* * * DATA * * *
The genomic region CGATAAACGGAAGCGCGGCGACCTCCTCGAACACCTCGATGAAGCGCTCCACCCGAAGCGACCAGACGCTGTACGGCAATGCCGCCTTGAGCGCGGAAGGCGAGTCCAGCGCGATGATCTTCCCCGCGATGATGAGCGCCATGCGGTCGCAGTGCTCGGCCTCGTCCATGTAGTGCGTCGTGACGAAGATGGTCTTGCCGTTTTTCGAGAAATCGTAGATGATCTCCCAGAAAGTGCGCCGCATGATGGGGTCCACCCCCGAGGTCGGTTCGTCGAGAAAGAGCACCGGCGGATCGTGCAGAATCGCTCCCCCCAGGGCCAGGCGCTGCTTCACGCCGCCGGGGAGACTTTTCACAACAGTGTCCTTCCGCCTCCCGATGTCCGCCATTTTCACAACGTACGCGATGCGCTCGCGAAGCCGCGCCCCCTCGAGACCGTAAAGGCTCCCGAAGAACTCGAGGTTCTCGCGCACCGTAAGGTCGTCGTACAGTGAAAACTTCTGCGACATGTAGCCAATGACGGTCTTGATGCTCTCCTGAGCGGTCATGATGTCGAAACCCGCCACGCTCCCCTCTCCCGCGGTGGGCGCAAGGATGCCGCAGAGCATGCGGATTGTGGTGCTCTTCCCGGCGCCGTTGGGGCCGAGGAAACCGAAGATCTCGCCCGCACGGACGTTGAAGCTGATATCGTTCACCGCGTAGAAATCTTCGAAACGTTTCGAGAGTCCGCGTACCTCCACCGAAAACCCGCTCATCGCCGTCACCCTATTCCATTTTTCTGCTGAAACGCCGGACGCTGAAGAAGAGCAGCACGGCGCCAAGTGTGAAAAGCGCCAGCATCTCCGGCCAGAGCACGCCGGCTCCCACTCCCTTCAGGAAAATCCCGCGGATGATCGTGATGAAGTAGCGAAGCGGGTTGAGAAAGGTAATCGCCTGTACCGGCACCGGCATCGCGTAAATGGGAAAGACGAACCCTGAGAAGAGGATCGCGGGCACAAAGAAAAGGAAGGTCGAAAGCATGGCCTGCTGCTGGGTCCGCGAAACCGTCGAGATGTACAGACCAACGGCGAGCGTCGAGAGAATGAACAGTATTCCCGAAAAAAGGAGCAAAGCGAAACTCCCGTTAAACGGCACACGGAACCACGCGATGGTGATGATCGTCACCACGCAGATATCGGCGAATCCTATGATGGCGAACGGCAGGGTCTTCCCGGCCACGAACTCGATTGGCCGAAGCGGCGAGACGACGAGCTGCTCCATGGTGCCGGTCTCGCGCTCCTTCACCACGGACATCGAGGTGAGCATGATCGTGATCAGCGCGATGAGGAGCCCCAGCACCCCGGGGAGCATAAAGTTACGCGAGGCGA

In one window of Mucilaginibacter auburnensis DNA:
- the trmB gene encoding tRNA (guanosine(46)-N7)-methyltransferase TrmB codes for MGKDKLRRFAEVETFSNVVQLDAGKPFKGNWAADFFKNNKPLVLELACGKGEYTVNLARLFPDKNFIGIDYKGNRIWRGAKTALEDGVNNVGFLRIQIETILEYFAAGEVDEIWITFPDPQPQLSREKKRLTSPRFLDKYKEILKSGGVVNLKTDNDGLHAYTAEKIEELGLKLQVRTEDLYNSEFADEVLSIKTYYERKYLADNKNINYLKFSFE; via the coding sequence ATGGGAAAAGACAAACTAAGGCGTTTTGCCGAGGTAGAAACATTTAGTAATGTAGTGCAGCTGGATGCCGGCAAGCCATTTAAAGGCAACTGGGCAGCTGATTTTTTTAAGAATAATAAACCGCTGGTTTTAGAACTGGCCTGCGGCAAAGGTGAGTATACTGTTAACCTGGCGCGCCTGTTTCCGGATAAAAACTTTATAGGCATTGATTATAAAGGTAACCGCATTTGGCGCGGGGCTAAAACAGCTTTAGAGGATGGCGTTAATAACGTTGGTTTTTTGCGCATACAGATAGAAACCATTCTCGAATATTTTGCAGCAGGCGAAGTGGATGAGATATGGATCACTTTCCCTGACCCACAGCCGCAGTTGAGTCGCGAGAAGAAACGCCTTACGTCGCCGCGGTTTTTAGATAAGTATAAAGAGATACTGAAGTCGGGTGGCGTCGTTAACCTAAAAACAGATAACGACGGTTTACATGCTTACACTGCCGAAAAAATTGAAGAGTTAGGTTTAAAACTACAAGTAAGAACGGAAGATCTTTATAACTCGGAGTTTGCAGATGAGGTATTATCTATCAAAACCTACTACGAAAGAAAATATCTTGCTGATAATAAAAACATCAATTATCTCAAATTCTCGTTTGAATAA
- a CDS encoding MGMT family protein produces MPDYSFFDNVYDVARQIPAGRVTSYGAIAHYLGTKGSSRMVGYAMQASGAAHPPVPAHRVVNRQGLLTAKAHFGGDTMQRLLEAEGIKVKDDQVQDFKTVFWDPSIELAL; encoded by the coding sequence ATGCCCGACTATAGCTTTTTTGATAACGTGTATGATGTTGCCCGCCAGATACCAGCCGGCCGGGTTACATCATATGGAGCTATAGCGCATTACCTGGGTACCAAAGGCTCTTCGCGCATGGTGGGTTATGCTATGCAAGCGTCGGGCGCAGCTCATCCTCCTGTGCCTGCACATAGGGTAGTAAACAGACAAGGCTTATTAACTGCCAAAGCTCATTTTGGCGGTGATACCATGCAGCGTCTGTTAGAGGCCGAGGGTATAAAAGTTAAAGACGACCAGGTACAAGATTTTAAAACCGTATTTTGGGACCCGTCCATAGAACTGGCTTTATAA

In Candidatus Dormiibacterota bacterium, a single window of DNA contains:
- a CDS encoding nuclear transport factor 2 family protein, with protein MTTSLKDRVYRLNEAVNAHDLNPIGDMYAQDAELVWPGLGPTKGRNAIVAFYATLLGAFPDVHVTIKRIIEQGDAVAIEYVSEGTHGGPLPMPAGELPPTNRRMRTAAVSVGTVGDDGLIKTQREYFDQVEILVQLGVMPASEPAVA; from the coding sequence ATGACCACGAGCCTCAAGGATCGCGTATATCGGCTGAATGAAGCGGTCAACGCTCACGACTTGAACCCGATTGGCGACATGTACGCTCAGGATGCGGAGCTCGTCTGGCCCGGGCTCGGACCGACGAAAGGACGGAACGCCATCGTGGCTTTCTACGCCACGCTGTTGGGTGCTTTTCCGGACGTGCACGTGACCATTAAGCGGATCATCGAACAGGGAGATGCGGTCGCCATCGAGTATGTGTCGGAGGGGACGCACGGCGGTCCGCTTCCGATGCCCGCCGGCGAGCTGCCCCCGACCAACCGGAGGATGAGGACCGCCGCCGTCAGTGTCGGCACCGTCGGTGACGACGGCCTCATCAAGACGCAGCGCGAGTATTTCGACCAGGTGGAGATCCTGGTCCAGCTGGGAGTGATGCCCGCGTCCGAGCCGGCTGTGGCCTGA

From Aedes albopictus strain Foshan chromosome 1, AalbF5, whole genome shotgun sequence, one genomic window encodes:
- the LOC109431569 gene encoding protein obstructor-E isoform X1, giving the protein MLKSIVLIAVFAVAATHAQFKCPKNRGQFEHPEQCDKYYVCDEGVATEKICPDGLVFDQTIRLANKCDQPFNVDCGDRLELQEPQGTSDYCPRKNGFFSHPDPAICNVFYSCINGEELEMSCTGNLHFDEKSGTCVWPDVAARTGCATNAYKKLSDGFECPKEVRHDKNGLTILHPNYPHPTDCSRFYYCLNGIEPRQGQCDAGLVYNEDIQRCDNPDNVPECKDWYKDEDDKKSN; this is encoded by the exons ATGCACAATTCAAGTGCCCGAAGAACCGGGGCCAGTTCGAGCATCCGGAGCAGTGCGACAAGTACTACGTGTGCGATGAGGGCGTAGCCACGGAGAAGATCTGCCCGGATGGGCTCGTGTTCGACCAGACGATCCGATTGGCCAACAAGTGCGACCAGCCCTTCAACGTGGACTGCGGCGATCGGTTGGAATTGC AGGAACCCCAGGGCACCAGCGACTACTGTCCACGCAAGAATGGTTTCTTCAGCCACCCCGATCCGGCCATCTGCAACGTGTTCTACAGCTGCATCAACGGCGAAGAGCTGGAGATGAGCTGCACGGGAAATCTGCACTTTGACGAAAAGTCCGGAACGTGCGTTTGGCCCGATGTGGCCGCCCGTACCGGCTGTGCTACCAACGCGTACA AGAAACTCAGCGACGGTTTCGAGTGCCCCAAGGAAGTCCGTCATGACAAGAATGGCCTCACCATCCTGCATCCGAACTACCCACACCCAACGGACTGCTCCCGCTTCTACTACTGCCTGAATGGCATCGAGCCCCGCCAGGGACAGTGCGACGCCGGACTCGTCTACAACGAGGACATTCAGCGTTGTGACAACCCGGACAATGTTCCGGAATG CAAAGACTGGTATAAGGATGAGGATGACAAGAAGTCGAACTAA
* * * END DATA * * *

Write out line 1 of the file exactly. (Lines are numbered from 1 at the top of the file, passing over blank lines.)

The genomic region CGATAAACGGAAGCGCGGCGACCTCCTCGAACACCTCGATGAAGCGCTCCACCCGAAGCGACCAGACGCTGTACGGCAATGCCGCCTTGAGCGCGGAAGGCGAGTCCAGCGCGATGATCTTCCCCGCGATGATGAGCGCCATGCGGTCGCAGTGCTCGGCCTCGTCCATGTAGTGCGTCGTGACGAAGATGGTCTTGCCGTTTTTCGAGAAATCGTAGATGATCTCCCAGAAAGTGCGCCGCATGATGGGGTCCACCCCCGAGGTCGGTTCGTCGAGAAAGAGCACCGGCGGATCGTGCAGAATCGCTCCCCCCAGGGCCAGGCGCTGCTTCACGCCGCCGGGGAGACTTTTCACAACAGTGTCCTTCCGCCTCCCGATGTCCGCCATTTTCACAACGTACGCGATGCGCTCGCGAAGCCGCGCCCCCTCGAGACCGTAAAGGCTCCCGAAGAACTCGAGGTTCTCGCGCACCGTAAGGTCGTCGTACAGTGAAAACTTCTGCGACATGTAGCCAATGACGGTCTTGATGCTCTCCTGAGCGGTCATGATGTCGAAACCCGCCACGCTCCCCTCTCCCGCGGTGGGCGCAAGGATGCCGCAGAGCATGCGGATTGTGGTGCTCTTCCCGGCGCCGTTGGGGCCGAGGAAACCGAAGATCTCGCCCGCACGGACGTTGAAGCTGATATCGTTCACCGCGTAGAAATCTTCGAAACGTTTCGAGAGTCCGCGTACCTCCACCGAAAACCCGCTCATCGCCGTCACCCTATTCCATTTTTCTGCTGAAACGCCGGACGCTGAAGAAGAGCAGCACGGCGCCAAGTGTGAAAAGCGCCAGCATCTCCGGCCAGAGCACGCCGGCTCCCACTCCCTTCAGGAAAATCCCGCGGATGATCGTGATGAAGTAGCGAAGCGGGTTGAGAAAGGTAATCGCCTGTACCGGCACCGGCATCGCGTAAATGGGAAAGACGAACCCTGAGAAGAGGATCGCGGGCACAAAGAAAAGGAAGGTCGAAAGCATGGCCTGCTGCTGGGTCCGCGAAACCGTCGAGATGTACAGACCAACGGCGAGCGTCGAGAGAATGAACAGTATTCCCGAAAAAAGGAGCAAAGCGAAACTCCCGTTAAACGGCACACGGAACCACGCGATGGTGATGATCGTCACCACGCAGATATCGGCGAATCCTATGATGGCGAACGGCAGGGTCTTCCCGGCCACGAACTCGATTGGCCGAAGCGGCGAGACGACGAGCTGCTCCATGGTGCCGGTCTCGCGCTCCTTCACCACGGACATCGAGGTGAGCATGATCGTGATCAGCGCGATGAGGAGCCCCAGCACCCCGGGGAGCATAAAGTTACGCGAGGCGA